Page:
This little ball of cheesy joy is such a simple pleasure that it's difficult to describe. I taste many complex cheeses that hide their true intentions behind enigmatic personalities, so much so that I sometimes find myself prodding more easygoing varieties for a little bit of attitude. Where's the spark? Where's the drama? How can there be no ulterior motive?
Lille' Coulommiers is special in its forthrightness. It doesn't conjure a show of smoke and mirrors, nor does it tempt you with one flavor just to bait and switch with another. To be sure, I'm a big fan of all these qualities in a cheese; some of my favorite dairies produce mysterious cheeses with flavor profiles that you have to work at discerning. Vermont Farmstead has, however, produced a lovely little exercise in stepping back and being true to yourself (from the cheese's point of view, anyways).
Mushroomy and buttery, with a touch of vegetal funk towards the end, Lille's texture is pure velvet on your tongue. There's a luxurious layer of cow's milk fat here, but it's not overpowering like some of the other creamy cheeses I've written about here. Lille is thicker than a brie and won't run down your knife; instead it stays right where you put it, like an obedient child, and waits patiently for your next move.
While Vermont Farmstead's cheese makers claim French influence while creating Lille', my impression is that it's somewhat American in its flavor, pushing more for a straightforward experience to the taster. It's been a long time since I've had a cheese that I could just sit and eat on a plain cracker, without teasing out layers of nuance. Instead, I'm left with a pleasant creamy experience, a little barnyardy but not overly so, and a clean finish that leaves me wanting another bite to refresh the flavor on my palate.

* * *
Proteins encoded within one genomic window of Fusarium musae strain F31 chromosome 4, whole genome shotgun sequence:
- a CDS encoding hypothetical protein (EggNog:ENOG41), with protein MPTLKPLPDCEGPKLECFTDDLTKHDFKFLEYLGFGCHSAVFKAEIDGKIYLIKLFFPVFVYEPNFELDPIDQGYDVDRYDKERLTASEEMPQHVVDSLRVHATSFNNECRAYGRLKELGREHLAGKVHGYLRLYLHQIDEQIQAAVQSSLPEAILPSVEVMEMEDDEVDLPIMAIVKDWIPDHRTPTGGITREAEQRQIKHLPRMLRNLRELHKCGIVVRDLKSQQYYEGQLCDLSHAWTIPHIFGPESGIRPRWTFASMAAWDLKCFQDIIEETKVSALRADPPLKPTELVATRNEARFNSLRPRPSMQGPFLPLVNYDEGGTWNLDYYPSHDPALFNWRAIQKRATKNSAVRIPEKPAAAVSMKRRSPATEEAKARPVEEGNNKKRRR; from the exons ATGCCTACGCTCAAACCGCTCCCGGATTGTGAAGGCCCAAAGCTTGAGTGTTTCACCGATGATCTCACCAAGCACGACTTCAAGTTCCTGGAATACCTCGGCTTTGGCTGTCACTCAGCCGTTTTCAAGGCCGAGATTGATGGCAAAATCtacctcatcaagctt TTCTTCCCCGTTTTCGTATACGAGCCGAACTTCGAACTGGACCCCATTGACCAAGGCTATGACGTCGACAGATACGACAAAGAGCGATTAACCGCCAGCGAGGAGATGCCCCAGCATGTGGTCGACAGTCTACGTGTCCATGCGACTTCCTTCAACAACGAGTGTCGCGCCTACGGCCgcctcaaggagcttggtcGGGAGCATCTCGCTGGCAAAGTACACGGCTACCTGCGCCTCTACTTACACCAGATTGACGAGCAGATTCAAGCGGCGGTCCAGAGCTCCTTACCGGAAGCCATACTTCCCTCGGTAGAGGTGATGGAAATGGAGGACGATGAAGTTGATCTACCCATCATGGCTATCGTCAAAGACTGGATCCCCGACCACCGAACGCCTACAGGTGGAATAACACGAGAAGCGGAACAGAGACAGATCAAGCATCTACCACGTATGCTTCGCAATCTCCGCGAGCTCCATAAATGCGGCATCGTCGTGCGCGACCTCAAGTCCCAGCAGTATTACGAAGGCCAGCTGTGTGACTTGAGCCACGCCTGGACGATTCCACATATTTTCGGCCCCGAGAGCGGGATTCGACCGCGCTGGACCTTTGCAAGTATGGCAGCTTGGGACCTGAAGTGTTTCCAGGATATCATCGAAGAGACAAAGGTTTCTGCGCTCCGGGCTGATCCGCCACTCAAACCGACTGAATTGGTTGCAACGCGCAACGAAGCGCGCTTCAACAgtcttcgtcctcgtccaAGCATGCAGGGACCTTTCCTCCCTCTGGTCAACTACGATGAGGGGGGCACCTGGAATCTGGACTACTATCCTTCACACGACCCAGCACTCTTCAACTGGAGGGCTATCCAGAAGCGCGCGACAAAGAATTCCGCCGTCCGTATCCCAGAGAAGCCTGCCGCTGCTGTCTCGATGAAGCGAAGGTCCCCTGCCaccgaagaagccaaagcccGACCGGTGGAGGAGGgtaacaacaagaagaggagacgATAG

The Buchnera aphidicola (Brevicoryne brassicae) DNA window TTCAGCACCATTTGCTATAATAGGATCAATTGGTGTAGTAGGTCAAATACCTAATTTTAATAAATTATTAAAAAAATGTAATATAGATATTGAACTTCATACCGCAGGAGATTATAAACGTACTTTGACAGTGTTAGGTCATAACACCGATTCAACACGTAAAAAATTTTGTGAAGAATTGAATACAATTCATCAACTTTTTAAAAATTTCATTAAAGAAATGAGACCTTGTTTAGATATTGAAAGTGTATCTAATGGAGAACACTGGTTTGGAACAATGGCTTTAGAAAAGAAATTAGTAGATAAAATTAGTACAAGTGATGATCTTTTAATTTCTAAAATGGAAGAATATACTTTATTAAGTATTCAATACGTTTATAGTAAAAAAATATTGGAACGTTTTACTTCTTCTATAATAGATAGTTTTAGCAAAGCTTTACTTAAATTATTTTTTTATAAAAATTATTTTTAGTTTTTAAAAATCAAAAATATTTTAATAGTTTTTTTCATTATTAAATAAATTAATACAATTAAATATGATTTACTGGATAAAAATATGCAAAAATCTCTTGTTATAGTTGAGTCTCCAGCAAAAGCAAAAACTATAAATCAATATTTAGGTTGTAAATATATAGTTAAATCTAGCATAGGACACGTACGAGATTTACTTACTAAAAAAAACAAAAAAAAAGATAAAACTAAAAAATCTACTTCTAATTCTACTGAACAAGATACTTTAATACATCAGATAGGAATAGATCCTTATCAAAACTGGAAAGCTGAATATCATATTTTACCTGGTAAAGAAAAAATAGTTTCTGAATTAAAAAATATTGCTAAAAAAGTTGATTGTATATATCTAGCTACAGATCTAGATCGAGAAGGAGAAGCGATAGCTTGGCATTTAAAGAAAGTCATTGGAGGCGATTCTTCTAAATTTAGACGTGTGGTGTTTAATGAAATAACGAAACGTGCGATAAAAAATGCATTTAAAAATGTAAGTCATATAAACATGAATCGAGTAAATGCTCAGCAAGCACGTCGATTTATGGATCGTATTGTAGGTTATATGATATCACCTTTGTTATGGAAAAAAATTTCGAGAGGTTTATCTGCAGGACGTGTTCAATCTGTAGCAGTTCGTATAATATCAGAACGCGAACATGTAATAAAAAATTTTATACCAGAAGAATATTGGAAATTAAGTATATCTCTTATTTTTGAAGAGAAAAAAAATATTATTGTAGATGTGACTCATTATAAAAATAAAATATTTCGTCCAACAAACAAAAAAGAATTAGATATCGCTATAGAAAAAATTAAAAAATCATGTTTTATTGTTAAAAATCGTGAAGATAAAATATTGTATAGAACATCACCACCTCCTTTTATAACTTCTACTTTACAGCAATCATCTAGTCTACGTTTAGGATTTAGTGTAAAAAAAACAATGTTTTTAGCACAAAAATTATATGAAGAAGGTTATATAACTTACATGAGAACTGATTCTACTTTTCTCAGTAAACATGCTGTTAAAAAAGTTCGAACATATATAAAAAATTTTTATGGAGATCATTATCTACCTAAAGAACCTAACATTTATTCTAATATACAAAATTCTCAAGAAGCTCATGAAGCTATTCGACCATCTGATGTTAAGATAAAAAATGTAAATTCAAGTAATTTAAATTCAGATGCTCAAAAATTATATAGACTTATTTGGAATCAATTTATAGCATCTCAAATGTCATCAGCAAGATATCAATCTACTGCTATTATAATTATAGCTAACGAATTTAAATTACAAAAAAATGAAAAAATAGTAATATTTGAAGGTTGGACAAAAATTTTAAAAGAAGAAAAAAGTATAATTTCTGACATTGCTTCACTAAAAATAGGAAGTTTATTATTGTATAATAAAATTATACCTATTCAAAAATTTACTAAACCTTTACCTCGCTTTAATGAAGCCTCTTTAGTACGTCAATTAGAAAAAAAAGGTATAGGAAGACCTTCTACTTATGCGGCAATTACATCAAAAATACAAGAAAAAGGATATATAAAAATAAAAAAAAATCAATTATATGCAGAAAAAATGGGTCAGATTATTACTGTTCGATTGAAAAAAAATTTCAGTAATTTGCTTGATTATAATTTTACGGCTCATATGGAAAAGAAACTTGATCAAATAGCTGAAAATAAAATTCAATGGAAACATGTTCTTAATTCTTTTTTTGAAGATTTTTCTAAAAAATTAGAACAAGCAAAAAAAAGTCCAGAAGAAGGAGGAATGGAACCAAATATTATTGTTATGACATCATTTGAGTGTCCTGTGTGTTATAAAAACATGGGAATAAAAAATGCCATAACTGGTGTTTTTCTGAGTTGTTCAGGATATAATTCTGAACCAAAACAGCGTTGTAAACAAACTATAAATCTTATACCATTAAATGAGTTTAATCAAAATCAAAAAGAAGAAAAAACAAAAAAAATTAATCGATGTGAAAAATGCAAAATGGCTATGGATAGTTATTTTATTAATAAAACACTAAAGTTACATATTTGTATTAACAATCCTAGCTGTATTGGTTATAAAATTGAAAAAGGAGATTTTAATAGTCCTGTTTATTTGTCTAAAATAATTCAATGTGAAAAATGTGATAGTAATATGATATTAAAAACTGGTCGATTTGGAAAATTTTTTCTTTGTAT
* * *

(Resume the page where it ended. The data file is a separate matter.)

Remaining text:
I don't know the last time I could just sit down and eat through a solid wedge of cheese, with nothing but a bowl of crackers and a little sea salt. Many cheeses are just too much for this endeavor. Lille', on the other hand, is a delightful silky treat, one that both cheese newbies and more advanced lovers of the cream will enjoy.
About the author: Stephanie Stiavetti is a writer and cookbook author in San Francisco. Stephanie's cookbook, Melt: the Art of Macaroni and Cheese, celebrates America's favorite dish by recreating it with small production, specialty cheeses. Her food blog, The Culinary Life, is a repository for all things comfort food related, from savory dinners to transcendental desserts.